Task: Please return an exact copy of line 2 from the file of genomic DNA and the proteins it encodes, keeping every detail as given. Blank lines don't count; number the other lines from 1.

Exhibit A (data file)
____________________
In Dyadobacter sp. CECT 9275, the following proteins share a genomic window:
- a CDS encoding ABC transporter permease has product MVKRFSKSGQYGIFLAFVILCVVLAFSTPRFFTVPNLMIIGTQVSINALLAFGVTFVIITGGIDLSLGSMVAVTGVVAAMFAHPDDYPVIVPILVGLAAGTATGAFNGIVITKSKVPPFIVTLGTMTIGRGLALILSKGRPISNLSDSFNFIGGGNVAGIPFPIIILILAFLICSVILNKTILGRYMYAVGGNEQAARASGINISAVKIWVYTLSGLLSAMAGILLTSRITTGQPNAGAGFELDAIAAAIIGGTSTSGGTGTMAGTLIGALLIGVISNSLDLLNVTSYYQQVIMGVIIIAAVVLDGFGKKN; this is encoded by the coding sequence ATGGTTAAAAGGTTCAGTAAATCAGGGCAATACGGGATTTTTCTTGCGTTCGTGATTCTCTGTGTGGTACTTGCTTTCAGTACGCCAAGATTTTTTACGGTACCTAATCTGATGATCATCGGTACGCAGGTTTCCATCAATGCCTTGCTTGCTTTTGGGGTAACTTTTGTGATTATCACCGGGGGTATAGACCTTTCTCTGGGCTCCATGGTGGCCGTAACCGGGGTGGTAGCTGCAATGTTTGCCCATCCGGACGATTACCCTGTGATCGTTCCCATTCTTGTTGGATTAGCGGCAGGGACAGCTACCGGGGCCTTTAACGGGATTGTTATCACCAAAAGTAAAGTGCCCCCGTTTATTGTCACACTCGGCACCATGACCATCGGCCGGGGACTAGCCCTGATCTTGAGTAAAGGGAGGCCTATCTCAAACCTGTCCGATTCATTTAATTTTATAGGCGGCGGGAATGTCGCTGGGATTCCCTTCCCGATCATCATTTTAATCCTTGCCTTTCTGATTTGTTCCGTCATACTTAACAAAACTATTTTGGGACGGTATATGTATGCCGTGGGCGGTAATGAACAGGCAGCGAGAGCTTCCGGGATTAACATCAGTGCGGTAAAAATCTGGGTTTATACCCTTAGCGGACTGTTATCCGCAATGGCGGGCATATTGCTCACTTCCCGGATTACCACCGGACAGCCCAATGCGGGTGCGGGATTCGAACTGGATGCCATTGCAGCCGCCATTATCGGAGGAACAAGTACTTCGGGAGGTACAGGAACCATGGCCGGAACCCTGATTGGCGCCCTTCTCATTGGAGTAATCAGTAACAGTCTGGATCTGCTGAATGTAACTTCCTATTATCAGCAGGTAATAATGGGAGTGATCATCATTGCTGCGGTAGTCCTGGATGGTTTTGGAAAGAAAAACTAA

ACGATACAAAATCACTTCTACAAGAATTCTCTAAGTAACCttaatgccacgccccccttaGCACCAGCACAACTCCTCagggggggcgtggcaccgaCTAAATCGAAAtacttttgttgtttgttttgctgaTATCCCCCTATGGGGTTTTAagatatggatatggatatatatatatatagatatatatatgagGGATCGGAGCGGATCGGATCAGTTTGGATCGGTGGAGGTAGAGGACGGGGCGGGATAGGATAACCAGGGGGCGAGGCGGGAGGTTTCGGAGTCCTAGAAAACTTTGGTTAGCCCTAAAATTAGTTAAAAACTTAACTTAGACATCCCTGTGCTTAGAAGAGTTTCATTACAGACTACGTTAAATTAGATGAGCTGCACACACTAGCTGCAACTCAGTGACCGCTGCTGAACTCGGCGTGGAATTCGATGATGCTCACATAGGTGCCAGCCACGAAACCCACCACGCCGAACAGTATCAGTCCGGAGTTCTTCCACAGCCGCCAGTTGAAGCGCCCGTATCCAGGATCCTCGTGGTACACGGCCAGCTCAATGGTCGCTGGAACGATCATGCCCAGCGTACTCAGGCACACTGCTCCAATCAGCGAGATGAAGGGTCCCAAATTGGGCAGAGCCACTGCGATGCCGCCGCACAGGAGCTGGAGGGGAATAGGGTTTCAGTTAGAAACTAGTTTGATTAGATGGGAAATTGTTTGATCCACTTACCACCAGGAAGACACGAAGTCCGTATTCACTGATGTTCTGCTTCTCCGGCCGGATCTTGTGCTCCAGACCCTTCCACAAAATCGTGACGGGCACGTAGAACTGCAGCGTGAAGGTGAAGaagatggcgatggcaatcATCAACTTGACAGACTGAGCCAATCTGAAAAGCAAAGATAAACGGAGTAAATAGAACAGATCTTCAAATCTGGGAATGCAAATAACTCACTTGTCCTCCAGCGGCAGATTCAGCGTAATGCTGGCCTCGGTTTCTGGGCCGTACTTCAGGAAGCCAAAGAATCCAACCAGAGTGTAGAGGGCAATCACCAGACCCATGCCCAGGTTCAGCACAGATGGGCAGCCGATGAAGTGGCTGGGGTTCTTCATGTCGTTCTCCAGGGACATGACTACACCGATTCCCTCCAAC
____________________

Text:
- a CDS encoding ABC transporter permease has product MVKRFSKSGQYGIFLAFVILCVVLAFSTPRFFTVPNLMIIGTQVSINALLAFGVTFVIITGGIDLSLGSMVAVTGVVAAMFAHPDDYPVIVPILVGLAAGTATGAFNGIVITKSKVPPFIVTLGTMTIGRGLALILSKGRPISNLSDSFNFIGGGNVAGIPFPIIILILAFLICSVILNKTILGRYMYAVGGNEQAARASGINISAVKIWVYTLSGLLSAMAGILLTSRITTGQPNAGAGFELDAIAAAIIGGTSTSGGTGTMAGTLIGALLIGVISNSLDLLNVTSYYQQVIMGVIIIAAVVLDGFGKKN; this is encoded by the coding sequence ATGGTTAAAAGGTTCAGTAAATCAGGGCAATACGGGATTTTTCTTGCGTTCGTGATTCTCTGTGTGGTACTTGCTTTCAGTACGCCAAGATTTTTTACGGTACCTAATCTGATGATCATCGGTACGCAGGTTTCCATCAATGCCTTGCTTGCTTTTGGGGTAACTTTTGTGATTATCACCGGGGGTATAGACCTTTCTCTGGGCTCCATGGTGGCCGTAACCGGGGTGGTAGCTGCAATGTTTGCCCATCCGGACGATTACCCTGTGATCGTTCCCATTCTTGTTGGATTAGCGGCAGGGACAGCTACCGGGGCCTTTAACGGGATTGTTATCACCAAAAGTAAAGTGCCCCCGTTTATTGTCACACTCGGCACCATGACCATCGGCCGGGGACTAGCCCTGATCTTGAGTAAAGGGAGGCCTATCTCAAACCTGTCCGATTCATTTAATTTTATAGGCGGCGGGAATGTCGCTGGGATTCCCTTCCCGATCATCATTTTAATCCTTGCCTTTCTGATTTGTTCCGTCATACTTAACAAAACTATTTTGGGACGGTATATGTATGCCGTGGGCGGTAATGAACAGGCAGCGAGAGCTTCCGGGATTAACATCAGTGCGGTAAAAATCTGGGTTTATACCCTTAGCGGACTGTTATCCGCAATGGCGGGCATATTGCTCACTTCCCGGATTACCACCGGACAGCCCAATGCGGGTGCGGGATTCGAACTGGATGCCATTGCAGCCGCCATTATCGGAGGAACAAGTACTTCGGGAGGTACAGGAACCATGGCCGGAACCCTGATTGGCGCCCTTCTCATTGGAGTAATCAGTAACAGTCTGGATCTGCTGAATGTAACTTCCTATTATCAGCAGGTAATAATGGGAGTGATCATCATTGCTGCGGTAGTCCTGGATGGTTTTGGAAAGAAAAACTAA